The Higher Ground coalition is collaborating this spring with Harlan County High School on several projects designed to create awareness of and participation in ArtPlace-funded efforts in creative community development, and in the development of a series of projects designed to increase vibrancy in Harlan County, in the Appalachian coalfields of Kentucky.
Students in Wendy Clem’s theater classes at Harlan County High School are making one-act plays using Higher Ground methods. Students in Pam Hoskins art classes are creating theater set pieces, and collaborating with Southeast Kentucky Community & Technical College professor Carlton Hughes’ dual credit classes in photography to create work based on the “Where I’m From” concept, project which has grown out of the following poem by George Ella Lyon, a Harlan born and bred writer based in Lexington:
I am from clothespins,
from Clorox and carbon-tetrachloride.
I am from the dirt under the back porch.
(Black, glistening, it tasted like beets.)
I am from the forsythia bush,
the Dutch elm whose long-gone limbs
I remember as if they were my own.
I’m from fudge and eyeglasses, from Imogene and Alafair.
I’m from the know-it-alls and the pass-it-ons, from Perk up! and Pipe down!
I’m from He restoreth my soul with a cottonball lamb and ten verses I can say myself.
I’m from Artemus and Billie’s Branch,
fried corn and strong coffee.
From the finger my grandfather lost to the auger,
the eye my father shut to keep his sight.
Under my bed was a dress box
spilling old pictures,
a sift of lost faces to drift beneath my dreams.
I am from those moments —
snapped before I budded —
leaf-fall from the family tree.
According to her website, Lyon wrote “Where I’m From” in response to a poem in Stories I Ain’t Told Nobody Yet by Jo Carson, collaborating playwright on the first two Higher Ground plays. Lyon wrote her first “I’m From” poem in 1993, and soon after used it as a teaching exercise with other writers. Lyon writes “it immediately took off” and since then, teachers have used it with students all over the United States, in Ecuador and China; with girls in juvenile detention, men in prison, and refugees in a camp in the Sudan.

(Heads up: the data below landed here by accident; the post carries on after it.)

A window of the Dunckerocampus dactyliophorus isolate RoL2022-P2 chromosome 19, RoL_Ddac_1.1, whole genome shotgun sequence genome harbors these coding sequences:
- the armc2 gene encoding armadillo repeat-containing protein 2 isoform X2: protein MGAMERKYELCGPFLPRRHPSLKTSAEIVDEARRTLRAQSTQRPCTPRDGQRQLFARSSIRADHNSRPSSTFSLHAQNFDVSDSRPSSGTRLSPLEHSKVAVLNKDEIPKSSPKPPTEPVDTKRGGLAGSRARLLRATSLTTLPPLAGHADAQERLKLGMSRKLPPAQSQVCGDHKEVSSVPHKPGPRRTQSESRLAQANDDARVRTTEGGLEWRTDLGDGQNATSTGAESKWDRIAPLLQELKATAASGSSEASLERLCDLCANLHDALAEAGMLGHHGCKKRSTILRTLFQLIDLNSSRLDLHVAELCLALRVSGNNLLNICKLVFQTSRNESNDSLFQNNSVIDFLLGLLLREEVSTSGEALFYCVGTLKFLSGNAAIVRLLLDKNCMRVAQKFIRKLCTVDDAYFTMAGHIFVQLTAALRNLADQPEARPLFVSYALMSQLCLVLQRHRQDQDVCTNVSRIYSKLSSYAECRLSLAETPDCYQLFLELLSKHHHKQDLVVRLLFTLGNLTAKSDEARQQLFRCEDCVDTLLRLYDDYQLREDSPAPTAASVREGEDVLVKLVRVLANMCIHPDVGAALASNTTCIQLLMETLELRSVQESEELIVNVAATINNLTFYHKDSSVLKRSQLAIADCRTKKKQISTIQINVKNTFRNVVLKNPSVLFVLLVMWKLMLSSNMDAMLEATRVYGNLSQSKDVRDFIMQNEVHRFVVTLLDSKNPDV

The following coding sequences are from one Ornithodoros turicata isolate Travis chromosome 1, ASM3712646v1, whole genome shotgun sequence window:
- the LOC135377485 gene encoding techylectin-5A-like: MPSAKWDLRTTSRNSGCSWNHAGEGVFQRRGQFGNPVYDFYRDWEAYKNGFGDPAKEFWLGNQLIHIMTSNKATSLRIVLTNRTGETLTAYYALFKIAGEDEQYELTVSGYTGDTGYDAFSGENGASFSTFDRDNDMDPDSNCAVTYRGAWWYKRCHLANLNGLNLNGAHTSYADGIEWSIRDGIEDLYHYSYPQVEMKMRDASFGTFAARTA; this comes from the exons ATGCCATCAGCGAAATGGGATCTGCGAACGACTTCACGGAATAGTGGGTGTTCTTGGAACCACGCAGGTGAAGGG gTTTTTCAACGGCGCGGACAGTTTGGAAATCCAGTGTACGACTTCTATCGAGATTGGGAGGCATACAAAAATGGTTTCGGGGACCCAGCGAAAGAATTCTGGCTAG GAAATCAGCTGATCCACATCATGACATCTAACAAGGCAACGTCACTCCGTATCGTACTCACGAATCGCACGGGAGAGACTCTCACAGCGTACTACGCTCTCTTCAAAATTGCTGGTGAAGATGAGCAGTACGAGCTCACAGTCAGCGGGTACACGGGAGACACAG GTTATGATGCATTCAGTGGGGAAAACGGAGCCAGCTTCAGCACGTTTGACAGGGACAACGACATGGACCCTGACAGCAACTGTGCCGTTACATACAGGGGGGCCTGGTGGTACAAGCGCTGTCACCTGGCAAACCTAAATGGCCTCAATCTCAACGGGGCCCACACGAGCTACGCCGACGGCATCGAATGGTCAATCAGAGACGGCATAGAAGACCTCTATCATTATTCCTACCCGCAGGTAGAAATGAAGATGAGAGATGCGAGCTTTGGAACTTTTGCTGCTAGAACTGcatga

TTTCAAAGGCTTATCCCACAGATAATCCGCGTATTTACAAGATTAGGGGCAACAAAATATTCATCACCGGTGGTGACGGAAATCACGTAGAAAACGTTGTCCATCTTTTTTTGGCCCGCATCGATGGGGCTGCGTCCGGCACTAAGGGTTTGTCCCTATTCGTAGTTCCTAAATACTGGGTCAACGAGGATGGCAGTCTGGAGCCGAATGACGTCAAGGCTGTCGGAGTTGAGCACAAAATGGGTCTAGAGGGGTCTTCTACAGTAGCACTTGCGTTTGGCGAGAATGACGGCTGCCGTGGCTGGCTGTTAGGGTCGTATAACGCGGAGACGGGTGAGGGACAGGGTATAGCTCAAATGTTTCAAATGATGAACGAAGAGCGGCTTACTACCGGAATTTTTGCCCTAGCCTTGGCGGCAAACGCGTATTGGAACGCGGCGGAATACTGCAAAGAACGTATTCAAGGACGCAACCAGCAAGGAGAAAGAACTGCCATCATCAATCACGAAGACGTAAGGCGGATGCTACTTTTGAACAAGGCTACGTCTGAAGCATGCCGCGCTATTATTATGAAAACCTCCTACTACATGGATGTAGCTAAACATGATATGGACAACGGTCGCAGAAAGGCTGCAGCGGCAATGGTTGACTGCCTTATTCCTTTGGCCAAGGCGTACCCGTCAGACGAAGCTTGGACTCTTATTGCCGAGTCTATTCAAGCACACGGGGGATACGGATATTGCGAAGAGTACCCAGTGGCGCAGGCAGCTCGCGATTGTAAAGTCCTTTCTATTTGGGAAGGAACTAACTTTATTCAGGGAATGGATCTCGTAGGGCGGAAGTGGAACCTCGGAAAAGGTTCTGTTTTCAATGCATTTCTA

Back in Harlan, we have started an initiative to integrate “Where I’m From” poem-making deep into our ArtPlace work. An art exhibit, a meme-creation campaign for the Internet, and other creative writing and visual art making projects are afoot. In one Appalachian Studies class at Southeast Kentucky Community & Technical College, the project has produced the following poem from the work of thirty county residents:
I’m from coal-cracked windshields and losing lottery tickets;
Fishing from a boat, covered in homemade bug spray;
Snowstorms bringing people out, not keeping them in;
Wearing pajama bottoms to Walmart.
I’m from waiting half an hour in the drive-thru when it’s empty inside;
Christmas parades that are mostly coal trucks;
Hardships and blessings;
The strong and the broken.
I’m from the white church on the hill;
Walking in lost and leaving whole;
Bible packing, tent meeting, and hard preaching;
Jones Creek and Dean’s Lane, gardens and hard labor.
I’m from “sit still or I’ll set you on fire;”
The snowball bush and pear tree that lost their lives in a lightning storm and made me feel a part of me was gone;
Gravel roads, railroad crossings, and trespassing signs;
.22s and 12 gauges, turkey and deer.
I’m from survival knives and bikes,
Grapevines that swing to the sky,
A family full of boys covered in coal dust from our daddy’s hugs;
Mining coal all week, and talking about mining all weekend.
I’m from sliding down waterfalls on milk jugs,
The dress Mom made me wear pinned between my knees;
The rat she threw in the potbelly stove after knocking it out with a skillet;
The sound I’ll never forget when the rat hit the flames.
I’m from the rug smeared with coal dust;
The greasy pants of a man who fixes it himself;
The sawdust left from making a new porch swing;
Homemade sauerkraut, crowded rooms, and loud conversations.
I’m from the eyes in the treetops the dogs bark at in the night,
The acorns the squirrels are cracking,
The rub on trees the hunters seek,
The houses you can’t see til the leaves fall from the trees.
“Where I’m From” combines much of what we hope to accomplish with Higher Ground and our ArtPlace work: It is a celebration of what attaches us to place. It is an accessible way for almost everyone to express themselves in a way that is at once personal, beautiful, specific, and communal. And it is grounded in our language and lived experience, the cornerstones of our approach to vibrancy.